(Bloomberg) — The record rally in steel must continue as US manufacturers pledge not to get burned again by ramping up too quickly.
Prices for US hot rolled coil futures are up more than 80% in 2021, the best start to a year in records dating back to 2009 and overshadowing gains in other all major commodities. Prices reached a record high last week. Despite customer pleas for more metal, steelmakers that have paid high costs to shut down furnaces during the pandemic have yet to announce new plans to build capacity, aimed instead at generating record profits for shareholders.
The surge in steel, used in everything from cars to washing machines to toasters, is raising concerns that rising costs could jeopardize a fragile economic recovery as manufacturers grapple with material shortages and inflation gauges jump. Last month, tractor maker AGCO Corp. farmers are slowing down their purchases amid rising steel prices, while Siemens Gamesa Renewable Energy SA’s profit warning rippled through the shares of Europe’s largest wind turbine makers.
“The finance departments have a voice they didn’t have before, so the industry is now more driven for profit than production,” said Michelle Applebaum, an independent steel consultant who has covered the industry for 40 years. “It’s a real culture change.”
According to Bloomberg Intelligence analyst Andrew Cosgrove, US steel consumption is at a pace of about 104 million tons this year and about 108 million tons in 2022. With domestic steelmakers producing only about 87 million this year and 91 million next year, and the planned capacity coming online by the end of next year at about 4.6 million tons per year, customers will continue to compete for available metal.
To make matters even more difficult, rising demand across the world from China to Europe means that US buyers will also be competing for imports. Meanwhile, US tariffs on shipments from abroad are maintained, hurting affordability.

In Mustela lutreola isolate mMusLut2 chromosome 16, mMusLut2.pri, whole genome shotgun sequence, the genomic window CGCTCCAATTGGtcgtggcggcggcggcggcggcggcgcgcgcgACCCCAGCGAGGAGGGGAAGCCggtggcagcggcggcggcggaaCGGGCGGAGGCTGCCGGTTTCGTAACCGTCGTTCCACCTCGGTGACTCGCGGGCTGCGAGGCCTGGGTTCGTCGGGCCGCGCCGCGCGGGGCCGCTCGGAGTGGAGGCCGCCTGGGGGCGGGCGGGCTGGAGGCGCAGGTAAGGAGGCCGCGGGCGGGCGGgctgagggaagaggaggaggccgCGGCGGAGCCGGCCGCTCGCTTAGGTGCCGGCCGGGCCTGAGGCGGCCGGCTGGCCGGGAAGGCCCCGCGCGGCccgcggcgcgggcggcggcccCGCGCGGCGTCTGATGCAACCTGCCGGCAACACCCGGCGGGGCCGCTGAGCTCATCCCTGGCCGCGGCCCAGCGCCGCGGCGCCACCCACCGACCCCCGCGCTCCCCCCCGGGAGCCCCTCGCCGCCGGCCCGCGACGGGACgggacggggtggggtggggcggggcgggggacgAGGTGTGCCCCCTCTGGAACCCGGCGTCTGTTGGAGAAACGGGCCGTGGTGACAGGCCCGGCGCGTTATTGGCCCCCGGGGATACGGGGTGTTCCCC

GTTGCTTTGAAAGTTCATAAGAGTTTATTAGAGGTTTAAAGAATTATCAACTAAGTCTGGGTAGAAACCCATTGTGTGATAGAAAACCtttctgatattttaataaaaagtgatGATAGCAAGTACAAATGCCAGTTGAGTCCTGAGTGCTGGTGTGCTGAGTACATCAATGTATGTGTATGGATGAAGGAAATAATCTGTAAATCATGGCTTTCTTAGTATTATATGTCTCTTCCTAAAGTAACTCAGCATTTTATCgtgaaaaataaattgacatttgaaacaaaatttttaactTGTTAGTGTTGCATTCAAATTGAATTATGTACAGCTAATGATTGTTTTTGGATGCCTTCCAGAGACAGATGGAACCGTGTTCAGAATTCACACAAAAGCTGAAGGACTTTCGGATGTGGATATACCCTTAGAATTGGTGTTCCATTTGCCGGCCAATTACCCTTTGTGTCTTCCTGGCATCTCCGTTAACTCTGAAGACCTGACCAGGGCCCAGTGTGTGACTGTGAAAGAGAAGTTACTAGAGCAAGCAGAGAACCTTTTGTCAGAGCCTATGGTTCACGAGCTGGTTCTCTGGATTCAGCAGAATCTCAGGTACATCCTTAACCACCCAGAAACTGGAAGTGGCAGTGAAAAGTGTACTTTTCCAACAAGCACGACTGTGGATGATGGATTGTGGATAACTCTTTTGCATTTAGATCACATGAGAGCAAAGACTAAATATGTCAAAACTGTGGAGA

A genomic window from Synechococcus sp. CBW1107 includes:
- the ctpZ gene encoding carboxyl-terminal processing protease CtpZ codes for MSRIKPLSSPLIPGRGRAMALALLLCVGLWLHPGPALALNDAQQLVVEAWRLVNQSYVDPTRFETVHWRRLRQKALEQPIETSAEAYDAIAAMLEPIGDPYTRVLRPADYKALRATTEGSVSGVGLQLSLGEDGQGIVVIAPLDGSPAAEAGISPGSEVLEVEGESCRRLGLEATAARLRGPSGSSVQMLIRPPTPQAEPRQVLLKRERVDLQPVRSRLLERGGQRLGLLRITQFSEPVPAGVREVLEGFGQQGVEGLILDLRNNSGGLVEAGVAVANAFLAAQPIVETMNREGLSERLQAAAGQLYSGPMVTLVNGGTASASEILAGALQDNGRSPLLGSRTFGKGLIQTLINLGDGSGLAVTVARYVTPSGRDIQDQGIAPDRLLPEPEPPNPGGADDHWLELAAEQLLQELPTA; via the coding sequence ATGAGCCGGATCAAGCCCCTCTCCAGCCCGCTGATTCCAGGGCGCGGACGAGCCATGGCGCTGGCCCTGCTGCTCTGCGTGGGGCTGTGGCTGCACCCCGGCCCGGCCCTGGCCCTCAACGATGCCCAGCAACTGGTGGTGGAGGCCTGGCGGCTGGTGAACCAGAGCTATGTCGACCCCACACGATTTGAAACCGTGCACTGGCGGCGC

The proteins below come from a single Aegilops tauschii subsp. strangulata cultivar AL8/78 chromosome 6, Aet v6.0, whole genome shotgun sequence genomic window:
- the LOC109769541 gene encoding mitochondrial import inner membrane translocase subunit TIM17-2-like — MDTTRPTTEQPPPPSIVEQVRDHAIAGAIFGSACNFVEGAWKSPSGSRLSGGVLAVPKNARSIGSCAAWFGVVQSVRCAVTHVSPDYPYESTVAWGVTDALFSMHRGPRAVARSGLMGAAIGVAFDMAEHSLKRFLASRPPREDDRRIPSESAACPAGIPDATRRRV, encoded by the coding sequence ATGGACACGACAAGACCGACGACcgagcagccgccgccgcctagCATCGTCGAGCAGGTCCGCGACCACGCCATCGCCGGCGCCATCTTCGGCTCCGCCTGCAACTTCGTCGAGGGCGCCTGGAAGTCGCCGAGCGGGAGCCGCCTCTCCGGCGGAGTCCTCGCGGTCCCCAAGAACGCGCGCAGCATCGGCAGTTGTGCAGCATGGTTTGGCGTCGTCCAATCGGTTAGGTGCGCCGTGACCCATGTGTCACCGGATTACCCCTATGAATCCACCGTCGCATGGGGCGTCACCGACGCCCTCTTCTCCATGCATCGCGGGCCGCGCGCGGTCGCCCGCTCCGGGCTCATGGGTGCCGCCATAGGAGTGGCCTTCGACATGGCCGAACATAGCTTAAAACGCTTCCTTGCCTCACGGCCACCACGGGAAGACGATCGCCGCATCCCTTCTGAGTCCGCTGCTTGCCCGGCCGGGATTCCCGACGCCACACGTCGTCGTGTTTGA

Cleveland Cliffs Inc. Chief Executive Officer Lourenco Goncalves told investors last quarter that he was not going to produce more tons as this will eventually lead to oversupply and a deterioration in prices.
“It’s value, it’s not volume,” he said.
Sure, not everyone sees the metal rising for the rest of the year. Demand for cars will not be as high as initially projected as the semiconductor problems have forced the industry to stockpile while it waits to make the vehicles, and the market has essentially recovered to pre-pandemic levels. question, according to Keybanc Capital Markets analyst Phil Gibbs.
“The imbalance between supply and demand is now marching towards equilibrium: This is the latest fever peak of the shortage,” Gibbs said. “Our view of the real demand is that we think you are in a situation of modest oversupply. The only reason we don’t see it in the price is that factories have fairly long backlogs that they clear up.”
US steelmakers told investors in second-quarter conference calls that backlogs are at an all-time high and that, as demand will remain high through 2021, they will return to record profits in the third quarter. That outlook further supports the outlook for a further rally in steel.
(Updates with record steel price, profit warnings in second and third paragraph)
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